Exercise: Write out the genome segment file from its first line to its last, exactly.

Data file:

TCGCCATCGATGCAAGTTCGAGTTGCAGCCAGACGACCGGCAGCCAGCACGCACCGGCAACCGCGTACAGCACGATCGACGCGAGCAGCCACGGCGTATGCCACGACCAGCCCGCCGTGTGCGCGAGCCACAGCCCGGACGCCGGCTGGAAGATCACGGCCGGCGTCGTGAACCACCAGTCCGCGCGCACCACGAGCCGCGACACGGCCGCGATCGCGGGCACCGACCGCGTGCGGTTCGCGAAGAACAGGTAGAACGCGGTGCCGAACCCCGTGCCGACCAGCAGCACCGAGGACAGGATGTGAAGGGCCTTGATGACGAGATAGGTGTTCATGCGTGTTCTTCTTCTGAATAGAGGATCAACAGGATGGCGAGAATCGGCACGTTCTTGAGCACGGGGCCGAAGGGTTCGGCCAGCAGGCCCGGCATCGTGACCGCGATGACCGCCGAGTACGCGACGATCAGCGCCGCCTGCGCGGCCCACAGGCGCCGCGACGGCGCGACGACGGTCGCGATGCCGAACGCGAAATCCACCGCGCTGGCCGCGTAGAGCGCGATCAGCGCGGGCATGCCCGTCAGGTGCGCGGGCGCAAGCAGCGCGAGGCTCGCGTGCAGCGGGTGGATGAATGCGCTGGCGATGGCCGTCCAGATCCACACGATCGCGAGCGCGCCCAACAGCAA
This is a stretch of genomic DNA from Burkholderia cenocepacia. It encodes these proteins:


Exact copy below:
TCGCCATCGATGCAAGTTCGAGTTGCAGCCAGACGACCGGCAGCCAGCACGCACCGGCAACCGCGTACAGCACGATCGACGCGAGCAGCCACGGCGTATGCCACGACCAGCCCGCCGTGTGCGCGAGCCACAGCCCGGACGCCGGCTGGAAGATCACGGCCGGCGTCGTGAACCACCAGTCCGCGCGCACCACGAGCCGCGACACGGCCGCGATCGCGGGCACCGACCGCGTGCGGTTCGCGAAGAACAGGTAGAACGCGGTGCCGAACCCCGTGCCGACCAGCAGCACCGAGGACAGGATGTGAAGGGCCTTGATGACGAGATAGGTGTTCATGCGTGTTCTTCTTCTGAATAGAGGATCAACAGGATGGCGAGAATCGGCACGTTCTTGAGCACGGGGCCGAAGGGTTCGGCCAGCAGGCCCGGCATCGTGACCGCGATGACCGCCGAGTACGCGACGATCAGCGCCGCCTGCGCGGCCCACAGGCGCCGCGACGGCGCGACGACGGTCGCGATGCCGAACGCGAAATCCACCGCGCTGGCCGCGTAGAGCGCGATCAGCGCGGGCATGCCCGTCAGGTGCGCGGGCGCAAGCAGCGCGAGGCTCGCGTGCAGCGGGTGGATGAATGCGCTGGCGATGGCCGTCCAGATCCACACGATCGCGAGCGCGCCCAACAGCAA
This is a stretch of genomic DNA from Burkholderia cenocepacia. It encodes these proteins: